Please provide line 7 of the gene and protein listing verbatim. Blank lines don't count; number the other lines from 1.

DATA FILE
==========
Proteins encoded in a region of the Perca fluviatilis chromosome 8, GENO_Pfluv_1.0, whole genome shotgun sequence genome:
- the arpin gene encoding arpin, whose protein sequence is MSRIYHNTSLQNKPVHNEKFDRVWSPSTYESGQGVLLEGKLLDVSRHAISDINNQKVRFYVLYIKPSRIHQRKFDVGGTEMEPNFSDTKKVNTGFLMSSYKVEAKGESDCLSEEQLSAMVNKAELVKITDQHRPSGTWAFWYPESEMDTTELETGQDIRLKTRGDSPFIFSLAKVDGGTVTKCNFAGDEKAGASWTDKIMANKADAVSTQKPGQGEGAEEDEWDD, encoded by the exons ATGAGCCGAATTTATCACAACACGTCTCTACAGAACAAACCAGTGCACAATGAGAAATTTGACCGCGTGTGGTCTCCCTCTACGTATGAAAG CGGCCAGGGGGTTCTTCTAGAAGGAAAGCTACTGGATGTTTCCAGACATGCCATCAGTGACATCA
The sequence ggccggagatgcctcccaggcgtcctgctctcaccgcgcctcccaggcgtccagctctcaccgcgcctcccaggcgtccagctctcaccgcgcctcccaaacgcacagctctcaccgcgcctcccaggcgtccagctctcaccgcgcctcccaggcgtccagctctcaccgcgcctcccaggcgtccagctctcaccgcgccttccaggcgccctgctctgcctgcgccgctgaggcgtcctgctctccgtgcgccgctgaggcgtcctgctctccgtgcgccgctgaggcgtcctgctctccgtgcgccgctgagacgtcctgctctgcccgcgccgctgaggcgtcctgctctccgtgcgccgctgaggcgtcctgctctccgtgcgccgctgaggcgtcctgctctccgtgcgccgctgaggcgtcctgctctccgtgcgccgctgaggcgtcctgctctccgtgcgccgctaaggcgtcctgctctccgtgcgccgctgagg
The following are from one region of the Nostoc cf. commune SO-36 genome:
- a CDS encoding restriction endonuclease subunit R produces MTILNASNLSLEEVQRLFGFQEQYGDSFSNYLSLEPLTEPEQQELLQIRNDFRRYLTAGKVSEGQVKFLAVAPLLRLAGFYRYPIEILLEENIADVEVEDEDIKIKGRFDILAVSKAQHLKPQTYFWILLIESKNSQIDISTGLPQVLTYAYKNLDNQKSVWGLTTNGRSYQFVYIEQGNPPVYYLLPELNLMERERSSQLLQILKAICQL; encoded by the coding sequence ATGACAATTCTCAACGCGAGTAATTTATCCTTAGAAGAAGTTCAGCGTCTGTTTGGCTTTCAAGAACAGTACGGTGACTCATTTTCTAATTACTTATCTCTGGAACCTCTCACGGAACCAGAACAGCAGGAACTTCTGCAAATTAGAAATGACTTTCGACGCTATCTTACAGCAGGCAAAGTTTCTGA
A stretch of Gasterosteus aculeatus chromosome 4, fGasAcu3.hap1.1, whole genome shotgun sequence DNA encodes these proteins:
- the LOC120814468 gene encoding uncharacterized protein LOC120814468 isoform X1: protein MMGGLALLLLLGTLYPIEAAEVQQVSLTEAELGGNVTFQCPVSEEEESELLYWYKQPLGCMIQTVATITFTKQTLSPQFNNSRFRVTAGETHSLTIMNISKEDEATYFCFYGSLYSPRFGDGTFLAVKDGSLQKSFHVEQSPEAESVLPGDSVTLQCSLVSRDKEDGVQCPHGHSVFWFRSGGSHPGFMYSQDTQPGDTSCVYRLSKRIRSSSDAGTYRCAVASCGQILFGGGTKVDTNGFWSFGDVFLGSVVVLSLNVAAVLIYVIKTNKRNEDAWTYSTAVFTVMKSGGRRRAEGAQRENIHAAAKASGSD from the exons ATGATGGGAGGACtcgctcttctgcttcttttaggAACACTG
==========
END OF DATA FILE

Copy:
- the LOC120814468 gene encoding uncharacterized protein LOC120814468 isoform X1: protein MMGGLALLLLLGTLYPIEAAEVQQVSLTEAELGGNVTFQCPVSEEEESELLYWYKQPLGCMIQTVATITFTKQTLSPQFNNSRFRVTAGETHSLTIMNISKEDEATYFCFYGSLYSPRFGDGTFLAVKDGSLQKSFHVEQSPEAESVLPGDSVTLQCSLVSRDKEDGVQCPHGHSVFWFRSGGSHPGFMYSQDTQPGDTSCVYRLSKRIRSSSDAGTYRCAVASCGQILFGGGTKVDTNGFWSFGDVFLGSVVVLSLNVAAVLIYVIKTNKRNEDAWTYSTAVFTVMKSGGRRRAEGAQRENIHAAAKASGSD from the exons ATGATGGGAGGACtcgctcttctgcttcttttaggAACACTG